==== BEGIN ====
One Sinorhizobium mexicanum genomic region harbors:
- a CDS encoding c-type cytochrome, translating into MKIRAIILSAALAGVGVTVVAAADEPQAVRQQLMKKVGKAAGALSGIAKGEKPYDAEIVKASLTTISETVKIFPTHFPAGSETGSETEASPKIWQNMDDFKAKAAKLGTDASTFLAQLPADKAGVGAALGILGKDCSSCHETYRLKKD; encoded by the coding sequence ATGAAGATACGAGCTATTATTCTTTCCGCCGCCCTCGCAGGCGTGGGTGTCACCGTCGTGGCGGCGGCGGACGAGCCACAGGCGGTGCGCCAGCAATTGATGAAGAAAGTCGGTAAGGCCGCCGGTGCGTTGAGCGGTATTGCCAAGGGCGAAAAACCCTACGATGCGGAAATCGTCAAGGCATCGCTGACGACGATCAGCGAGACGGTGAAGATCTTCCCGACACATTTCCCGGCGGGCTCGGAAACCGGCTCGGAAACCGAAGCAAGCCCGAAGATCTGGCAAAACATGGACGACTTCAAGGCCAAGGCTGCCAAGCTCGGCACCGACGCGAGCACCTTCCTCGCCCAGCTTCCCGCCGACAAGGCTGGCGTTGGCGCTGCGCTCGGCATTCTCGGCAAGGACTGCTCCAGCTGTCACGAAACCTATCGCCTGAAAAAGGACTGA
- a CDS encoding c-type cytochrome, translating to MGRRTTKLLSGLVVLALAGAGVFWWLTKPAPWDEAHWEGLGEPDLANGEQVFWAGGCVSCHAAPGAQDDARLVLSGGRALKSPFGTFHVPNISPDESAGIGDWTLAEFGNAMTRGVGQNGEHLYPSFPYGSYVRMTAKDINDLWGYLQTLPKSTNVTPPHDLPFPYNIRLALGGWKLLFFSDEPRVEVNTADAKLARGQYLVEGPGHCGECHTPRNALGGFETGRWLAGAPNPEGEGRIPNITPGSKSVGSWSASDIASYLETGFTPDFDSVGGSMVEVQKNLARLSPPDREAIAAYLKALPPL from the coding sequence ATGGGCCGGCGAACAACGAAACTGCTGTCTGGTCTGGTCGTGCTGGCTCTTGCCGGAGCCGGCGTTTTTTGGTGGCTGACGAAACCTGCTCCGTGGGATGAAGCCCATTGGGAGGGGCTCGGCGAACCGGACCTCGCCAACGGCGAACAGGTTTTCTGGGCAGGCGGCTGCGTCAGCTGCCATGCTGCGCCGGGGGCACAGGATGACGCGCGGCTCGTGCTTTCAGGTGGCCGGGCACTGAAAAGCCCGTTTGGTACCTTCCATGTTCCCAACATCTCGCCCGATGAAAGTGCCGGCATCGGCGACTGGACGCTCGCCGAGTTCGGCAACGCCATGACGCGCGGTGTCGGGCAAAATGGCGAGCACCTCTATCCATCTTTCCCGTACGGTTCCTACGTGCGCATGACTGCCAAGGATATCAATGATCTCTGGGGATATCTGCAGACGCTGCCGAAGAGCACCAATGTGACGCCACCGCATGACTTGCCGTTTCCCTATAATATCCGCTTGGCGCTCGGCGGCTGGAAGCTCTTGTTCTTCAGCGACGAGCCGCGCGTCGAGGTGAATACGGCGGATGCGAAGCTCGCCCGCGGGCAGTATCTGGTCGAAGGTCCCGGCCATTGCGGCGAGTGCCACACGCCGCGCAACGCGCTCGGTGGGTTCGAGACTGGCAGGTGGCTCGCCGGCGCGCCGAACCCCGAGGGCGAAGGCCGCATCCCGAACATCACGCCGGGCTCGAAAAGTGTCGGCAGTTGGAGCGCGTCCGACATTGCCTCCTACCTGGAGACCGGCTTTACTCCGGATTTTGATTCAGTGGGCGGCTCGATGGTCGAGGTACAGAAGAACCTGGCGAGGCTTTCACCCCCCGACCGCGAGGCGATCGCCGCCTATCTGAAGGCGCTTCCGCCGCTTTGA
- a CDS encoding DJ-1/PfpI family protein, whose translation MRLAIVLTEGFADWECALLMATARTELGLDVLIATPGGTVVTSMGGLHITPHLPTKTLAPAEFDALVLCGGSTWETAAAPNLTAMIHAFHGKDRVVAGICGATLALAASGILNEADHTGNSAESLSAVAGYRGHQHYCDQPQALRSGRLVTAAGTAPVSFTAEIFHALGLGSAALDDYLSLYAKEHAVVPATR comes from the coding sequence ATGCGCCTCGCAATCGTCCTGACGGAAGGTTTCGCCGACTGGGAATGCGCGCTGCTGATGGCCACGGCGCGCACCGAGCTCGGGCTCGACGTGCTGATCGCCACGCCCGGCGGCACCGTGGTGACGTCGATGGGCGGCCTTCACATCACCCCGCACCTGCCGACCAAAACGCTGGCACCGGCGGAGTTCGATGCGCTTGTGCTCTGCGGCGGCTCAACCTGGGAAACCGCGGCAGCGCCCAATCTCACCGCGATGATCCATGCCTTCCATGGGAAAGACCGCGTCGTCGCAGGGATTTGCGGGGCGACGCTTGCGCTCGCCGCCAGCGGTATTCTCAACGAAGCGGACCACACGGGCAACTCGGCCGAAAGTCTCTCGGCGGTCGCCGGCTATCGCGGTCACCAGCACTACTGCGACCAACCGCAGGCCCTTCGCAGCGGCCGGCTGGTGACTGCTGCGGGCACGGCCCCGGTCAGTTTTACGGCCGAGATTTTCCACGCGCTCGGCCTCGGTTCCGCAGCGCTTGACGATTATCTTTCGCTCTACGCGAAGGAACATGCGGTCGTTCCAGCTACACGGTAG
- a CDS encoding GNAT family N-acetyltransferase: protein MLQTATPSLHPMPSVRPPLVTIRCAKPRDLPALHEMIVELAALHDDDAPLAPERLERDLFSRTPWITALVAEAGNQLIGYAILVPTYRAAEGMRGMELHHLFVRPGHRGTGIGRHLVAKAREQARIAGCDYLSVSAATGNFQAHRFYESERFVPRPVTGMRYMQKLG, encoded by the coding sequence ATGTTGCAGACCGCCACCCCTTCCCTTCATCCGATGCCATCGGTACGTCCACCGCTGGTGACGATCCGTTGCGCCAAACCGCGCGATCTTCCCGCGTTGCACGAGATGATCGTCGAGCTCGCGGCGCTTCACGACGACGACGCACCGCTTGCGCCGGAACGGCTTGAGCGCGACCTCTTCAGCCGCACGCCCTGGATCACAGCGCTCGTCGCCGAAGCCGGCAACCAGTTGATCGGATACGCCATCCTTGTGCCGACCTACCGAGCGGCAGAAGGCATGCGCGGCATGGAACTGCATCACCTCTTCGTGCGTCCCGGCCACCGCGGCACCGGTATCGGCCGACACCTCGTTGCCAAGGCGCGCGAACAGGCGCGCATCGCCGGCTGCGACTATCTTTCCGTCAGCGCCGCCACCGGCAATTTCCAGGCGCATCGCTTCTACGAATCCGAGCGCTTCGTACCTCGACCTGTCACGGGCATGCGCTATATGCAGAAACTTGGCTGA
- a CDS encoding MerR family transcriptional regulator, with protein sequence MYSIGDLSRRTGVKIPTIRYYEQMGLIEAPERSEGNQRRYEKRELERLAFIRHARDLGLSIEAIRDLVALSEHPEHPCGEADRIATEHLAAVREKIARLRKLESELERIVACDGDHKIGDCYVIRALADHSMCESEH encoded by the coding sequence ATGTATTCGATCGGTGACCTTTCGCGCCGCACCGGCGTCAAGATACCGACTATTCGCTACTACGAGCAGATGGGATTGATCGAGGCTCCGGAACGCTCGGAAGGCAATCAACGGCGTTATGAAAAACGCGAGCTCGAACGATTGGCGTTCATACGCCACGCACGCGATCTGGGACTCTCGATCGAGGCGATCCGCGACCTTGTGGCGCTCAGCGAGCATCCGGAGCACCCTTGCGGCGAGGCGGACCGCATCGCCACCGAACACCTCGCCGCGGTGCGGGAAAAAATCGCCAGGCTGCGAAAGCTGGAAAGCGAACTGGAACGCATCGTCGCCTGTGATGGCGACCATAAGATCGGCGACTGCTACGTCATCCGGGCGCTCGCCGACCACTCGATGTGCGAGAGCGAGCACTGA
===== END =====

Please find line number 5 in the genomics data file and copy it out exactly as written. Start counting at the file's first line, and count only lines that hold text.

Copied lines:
- a CDS encoding GNAT family N-acetyltransferase: protein MLQTATPSLHPMPSVRPPLVTIRCAKPRDLPALHEMIVELAALHDDDAPLAPERLERDLFSRTPWITALVAEAGNQLIGYAILVPTYRAAEGMRGMELHHLFVRPGHRGTGIGRHLVAKAREQARIAGCDYLSVSAATGNFQAHRFYESERFVPRPVTGMRYMQKLG, encoded by the coding sequence ATGTTGCAGACCGCCACCCCTTCCCTTCATCCGATGCCATCGGTACGTCCACCGCTGGTGACGATCCGTTGCGCCAAACCGCGCGATCTTCCCGCGTTGCACGAGATGATCGTCGAGCTCGCGGCGCTTCACGACGACGACGCACCGCTTGCGCCGGAACGGCTTGAGCGCGACCTCTTCAGCCGCACGCCCTGGATCACAGCGCTCGTCGCCGAAGCCGGCAACCAGTTGATCGGATACGCCATCCTTGTGCCGACCTACCGAGCGGCAGAAGGCATGCGCGGCATGGAACTGCATCACCTCTTCGTGCGTCCCGGCCACCGCGGCACCGGTATCGGCCGACACCTCGTTGCCAAGGCGCGCGAACAGGCGCGCATCGCCGGCTGCGACTATCTTTCCGTCAGCGCCGCCACCGGCAATTTCCAGGCGCATCGCTTCTACGAATCCGAGCGCTTCGTACCTCGACCTGTCACGGGCATGCGCTATATGCAGAAACTTGGCTGA